News | September 18, 2018

Schneider Electric Recommends Precautions For Electrical Safety When Re-Entering Flooded Areas

Boston, MA /PRNewswire/ - Schneider Electric, the leader in the digital transformation of energy management and automation, is urging residents in North and South Carolina to heed electrical safety precautions to avoid electrocution hazards in the wake of catastrophic flooding from Hurricane Florence that caused widespread power outages.

"Our thoughts are with the people of North and South Carolina following this devastating storm," said Chad Kennedy, Director, Industry Standards, North America Operations, Schneider Electric. "As recovery begins, it's extremely important to understand the potential hazards posed by the mix of downed or damaged electrical wires and floodwater. If your neighborhood, building or home is flooded, avoid the area completely until you are positive power has been cut. Failure to do so could be a matter of life and death."

As home and business owners begin to assess the damage and begin the recovery process, they must take necessary precautions, including avoiding flooded areas completely and carefully inspecting their homes and buildings to check whether flooding has taken place before using any electrical system. Typical signs of flooding include standing water, floor and wall stains that indicate flooding, and appliances or electrical equipment that appear to have been exposed to water.

The following precautions are recommended to ensure personal safety, avoid costly damage to physical equipment and minimize the financial losses as residents return:

  • Do not enter a home or building where there is standing water inside until you are sure the main power is off.
  • If there's evidence of flooding and you're not sure if the main power has been turned off, do not attempt to turn it off. Contact an electrician or your electric utility.
  • Locate the main panel to see if any circuit breakers or fuses have tripped if there is no electricity upon return.
  • If there are any signs of smoke, fire or water damage near electrical outlets, immediately unplug all items in the area and contact an electrician or your electric utility.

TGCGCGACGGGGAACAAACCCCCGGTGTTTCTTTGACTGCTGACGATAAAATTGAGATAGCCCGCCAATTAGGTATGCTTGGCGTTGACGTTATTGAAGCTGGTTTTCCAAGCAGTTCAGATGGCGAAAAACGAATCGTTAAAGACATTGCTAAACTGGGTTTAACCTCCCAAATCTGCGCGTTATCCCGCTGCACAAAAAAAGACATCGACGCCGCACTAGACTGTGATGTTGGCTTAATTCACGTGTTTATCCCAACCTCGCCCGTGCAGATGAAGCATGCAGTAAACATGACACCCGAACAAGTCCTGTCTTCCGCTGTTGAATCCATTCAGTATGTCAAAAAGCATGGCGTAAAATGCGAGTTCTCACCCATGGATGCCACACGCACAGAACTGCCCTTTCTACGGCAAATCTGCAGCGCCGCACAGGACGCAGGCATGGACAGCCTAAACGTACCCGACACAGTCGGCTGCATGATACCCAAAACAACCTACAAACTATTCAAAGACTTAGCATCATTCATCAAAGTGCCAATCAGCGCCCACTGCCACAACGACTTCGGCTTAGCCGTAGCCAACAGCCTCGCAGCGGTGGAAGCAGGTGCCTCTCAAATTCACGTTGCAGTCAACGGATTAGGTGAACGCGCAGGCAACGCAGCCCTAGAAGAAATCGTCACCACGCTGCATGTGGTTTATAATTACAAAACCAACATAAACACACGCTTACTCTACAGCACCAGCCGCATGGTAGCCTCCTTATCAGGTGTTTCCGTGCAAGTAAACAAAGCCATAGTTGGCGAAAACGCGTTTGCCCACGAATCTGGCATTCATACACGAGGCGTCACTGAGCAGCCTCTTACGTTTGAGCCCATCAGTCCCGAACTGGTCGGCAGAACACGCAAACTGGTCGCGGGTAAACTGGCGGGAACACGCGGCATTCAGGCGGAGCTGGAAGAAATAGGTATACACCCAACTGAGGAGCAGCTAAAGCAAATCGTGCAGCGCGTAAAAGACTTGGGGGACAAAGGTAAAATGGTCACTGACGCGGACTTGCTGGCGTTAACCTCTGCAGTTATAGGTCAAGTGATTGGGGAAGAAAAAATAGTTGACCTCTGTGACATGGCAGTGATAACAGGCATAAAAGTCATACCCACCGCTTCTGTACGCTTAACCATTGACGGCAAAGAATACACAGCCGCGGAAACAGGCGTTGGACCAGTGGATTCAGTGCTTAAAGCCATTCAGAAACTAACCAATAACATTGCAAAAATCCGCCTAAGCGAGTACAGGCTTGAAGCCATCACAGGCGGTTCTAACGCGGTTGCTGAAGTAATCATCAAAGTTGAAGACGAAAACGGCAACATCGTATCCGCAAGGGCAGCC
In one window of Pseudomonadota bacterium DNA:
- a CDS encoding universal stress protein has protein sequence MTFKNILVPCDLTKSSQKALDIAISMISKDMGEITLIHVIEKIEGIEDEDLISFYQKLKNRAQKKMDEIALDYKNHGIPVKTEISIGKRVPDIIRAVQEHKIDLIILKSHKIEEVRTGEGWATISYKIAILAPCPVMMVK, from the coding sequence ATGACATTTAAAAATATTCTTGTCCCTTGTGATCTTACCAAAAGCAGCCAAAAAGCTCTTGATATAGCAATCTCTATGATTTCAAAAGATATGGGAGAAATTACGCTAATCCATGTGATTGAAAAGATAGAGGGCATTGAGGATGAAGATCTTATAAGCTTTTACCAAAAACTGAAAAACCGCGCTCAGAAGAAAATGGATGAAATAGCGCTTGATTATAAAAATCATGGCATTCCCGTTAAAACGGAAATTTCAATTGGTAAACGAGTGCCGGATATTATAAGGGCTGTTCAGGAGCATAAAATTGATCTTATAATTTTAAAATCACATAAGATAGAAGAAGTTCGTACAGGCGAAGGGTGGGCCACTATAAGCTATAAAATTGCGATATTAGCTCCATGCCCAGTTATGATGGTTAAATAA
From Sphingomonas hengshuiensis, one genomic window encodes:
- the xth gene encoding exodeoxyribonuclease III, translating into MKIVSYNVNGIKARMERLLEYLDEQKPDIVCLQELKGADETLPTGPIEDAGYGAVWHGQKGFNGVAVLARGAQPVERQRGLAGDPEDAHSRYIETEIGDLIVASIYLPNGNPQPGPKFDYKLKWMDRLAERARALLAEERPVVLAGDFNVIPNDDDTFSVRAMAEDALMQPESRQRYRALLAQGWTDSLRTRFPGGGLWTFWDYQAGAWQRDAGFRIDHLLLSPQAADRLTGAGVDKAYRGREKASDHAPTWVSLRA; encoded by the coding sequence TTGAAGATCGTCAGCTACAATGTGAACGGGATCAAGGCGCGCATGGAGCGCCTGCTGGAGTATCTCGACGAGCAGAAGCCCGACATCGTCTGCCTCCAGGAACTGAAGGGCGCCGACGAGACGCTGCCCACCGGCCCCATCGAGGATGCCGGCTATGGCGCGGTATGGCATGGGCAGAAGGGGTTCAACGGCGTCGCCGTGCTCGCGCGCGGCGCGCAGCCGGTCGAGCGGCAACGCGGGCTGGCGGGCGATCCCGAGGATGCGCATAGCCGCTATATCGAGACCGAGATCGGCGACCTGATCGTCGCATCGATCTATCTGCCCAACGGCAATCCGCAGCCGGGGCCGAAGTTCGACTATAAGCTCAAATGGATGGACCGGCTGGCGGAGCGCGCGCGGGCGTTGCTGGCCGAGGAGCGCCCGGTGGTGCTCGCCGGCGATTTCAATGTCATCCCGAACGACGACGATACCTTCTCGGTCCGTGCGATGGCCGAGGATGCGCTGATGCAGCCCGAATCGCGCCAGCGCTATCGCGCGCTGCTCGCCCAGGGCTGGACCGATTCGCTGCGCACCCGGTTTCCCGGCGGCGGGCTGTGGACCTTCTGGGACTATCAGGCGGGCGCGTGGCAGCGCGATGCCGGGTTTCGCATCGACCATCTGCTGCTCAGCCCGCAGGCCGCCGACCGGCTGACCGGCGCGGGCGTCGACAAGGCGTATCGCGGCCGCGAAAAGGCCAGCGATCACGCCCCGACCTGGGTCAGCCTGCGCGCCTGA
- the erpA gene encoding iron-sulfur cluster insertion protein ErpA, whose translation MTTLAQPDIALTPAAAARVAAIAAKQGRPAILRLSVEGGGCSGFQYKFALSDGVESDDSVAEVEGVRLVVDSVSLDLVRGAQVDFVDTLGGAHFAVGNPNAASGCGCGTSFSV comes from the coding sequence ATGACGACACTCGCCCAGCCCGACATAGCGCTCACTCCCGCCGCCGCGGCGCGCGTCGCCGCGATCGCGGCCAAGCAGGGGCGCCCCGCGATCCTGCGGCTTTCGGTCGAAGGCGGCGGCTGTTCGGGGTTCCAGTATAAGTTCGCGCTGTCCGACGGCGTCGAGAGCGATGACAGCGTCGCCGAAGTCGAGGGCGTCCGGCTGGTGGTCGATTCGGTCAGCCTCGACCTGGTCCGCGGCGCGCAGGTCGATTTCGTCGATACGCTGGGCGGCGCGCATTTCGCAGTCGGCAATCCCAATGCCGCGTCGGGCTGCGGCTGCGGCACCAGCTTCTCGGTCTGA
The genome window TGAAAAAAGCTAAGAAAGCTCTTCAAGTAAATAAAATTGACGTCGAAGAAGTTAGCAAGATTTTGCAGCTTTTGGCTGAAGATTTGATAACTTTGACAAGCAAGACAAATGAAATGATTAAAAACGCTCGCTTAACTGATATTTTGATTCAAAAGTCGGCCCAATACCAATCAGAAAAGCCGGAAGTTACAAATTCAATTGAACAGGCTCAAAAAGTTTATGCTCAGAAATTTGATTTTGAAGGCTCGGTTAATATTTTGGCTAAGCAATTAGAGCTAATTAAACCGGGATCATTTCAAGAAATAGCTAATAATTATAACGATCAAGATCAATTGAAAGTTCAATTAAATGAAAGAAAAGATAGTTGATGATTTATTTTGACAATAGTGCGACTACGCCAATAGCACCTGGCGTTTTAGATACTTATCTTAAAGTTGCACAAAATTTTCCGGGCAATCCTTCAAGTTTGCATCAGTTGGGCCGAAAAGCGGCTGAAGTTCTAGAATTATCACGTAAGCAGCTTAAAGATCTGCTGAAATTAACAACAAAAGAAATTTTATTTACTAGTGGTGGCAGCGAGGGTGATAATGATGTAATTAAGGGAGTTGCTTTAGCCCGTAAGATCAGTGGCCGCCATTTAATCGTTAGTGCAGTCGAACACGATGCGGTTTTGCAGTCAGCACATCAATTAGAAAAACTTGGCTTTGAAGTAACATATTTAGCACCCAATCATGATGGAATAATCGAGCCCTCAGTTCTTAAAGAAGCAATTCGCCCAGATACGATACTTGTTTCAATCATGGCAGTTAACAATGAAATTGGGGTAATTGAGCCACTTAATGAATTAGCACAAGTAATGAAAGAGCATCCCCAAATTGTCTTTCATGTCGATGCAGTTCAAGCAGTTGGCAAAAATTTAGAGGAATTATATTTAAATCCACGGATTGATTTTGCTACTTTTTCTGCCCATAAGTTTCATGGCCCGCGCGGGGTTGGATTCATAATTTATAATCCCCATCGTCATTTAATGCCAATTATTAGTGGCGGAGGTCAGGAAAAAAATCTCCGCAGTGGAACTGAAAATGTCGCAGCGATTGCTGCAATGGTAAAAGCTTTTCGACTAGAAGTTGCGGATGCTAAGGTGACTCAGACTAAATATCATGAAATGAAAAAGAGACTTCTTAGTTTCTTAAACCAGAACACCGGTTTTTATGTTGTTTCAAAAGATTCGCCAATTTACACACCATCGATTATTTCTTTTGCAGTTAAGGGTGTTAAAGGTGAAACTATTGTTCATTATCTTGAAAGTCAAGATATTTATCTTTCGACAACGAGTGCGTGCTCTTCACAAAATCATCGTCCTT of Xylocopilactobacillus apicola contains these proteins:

For large business owners, Schneider Electric recommends these additional steps:

Wet Electrical Equipment

  • Electrical equipment that has been exposed to flood waters must be inspected by a licensed professional using instructions from the manufacturer and industry guidelines.
  • In general, most electrical equipment exposed to flood water will require replacement. There are exceptions to this rule for larger equipment, which may be reconditioned by trained factory service personnel.
  • Inspection personnel should contact the equipment manufacturer for direct guidance on the equipment evaluation.

Reusing Damaged Electrical Equipment

Attempting to reuse damaged electrical equipment by air drying, rinsing, cleaning, washing down, or pressure washing creates a significant safety hazard. Here's why:

  • Using abrasives to clean equipment may remove plating or other conductive surfaces within the equipment. Also, some compounds in cleaning agents can cause deterioration to certain portions of electrical equipment.
  • Contaminants and debris in the flood water can weaken the equipment insulation system. These represent potential hazards that may occur upon re-energization or even months afterwards.
  • All electrical equipment should be inspected carefully by a qualified electrical contractor to determine whether equipment should be replaced or repaired.
  • Lastly, if there are plans to connect a temporary power source such as a portable generator it is imperative that these connections be only performed by an electrical contractor. Improper generator connections can cause severe injury or death.

In all cases, if there is any doubt about the damage that has been done to a structure and its electrical systems by flooding, contact a local, licensed electrical contractor to evaluate its safety and protect life and property.

For additional information on electrical safety for homes and businesses following Hurricane Florence, please visit Schneider Electric's hurricane landing page.

About Schneider Electric  
Schneider Electric is leading the Digital Transformation of Energy Management and Automation in Homes, Buildings, Data Centers, Infrastructure and Industries. With global presence in over 100 countries, Schneider is the undisputable leader in Power Management – Medium Voltage, Low Voltage and Secure Power, and in Automation Systems. We provide integrated efficiency solutions, combining energy, automation and software. In our global Ecosystem, we collaborate with the largest Partner, Integrator and Developer Community on our Open Platform to deliver real-time control and operational efficiency. We believe that great people and partners make Schneider a great company and that our commitment to Innovation, Diversity and Sustainability ensures that Life Is On everywhere, for everyone and at every moment. 

https://www.schneider-electric.us/en/

SOURCE: Schneider Electric

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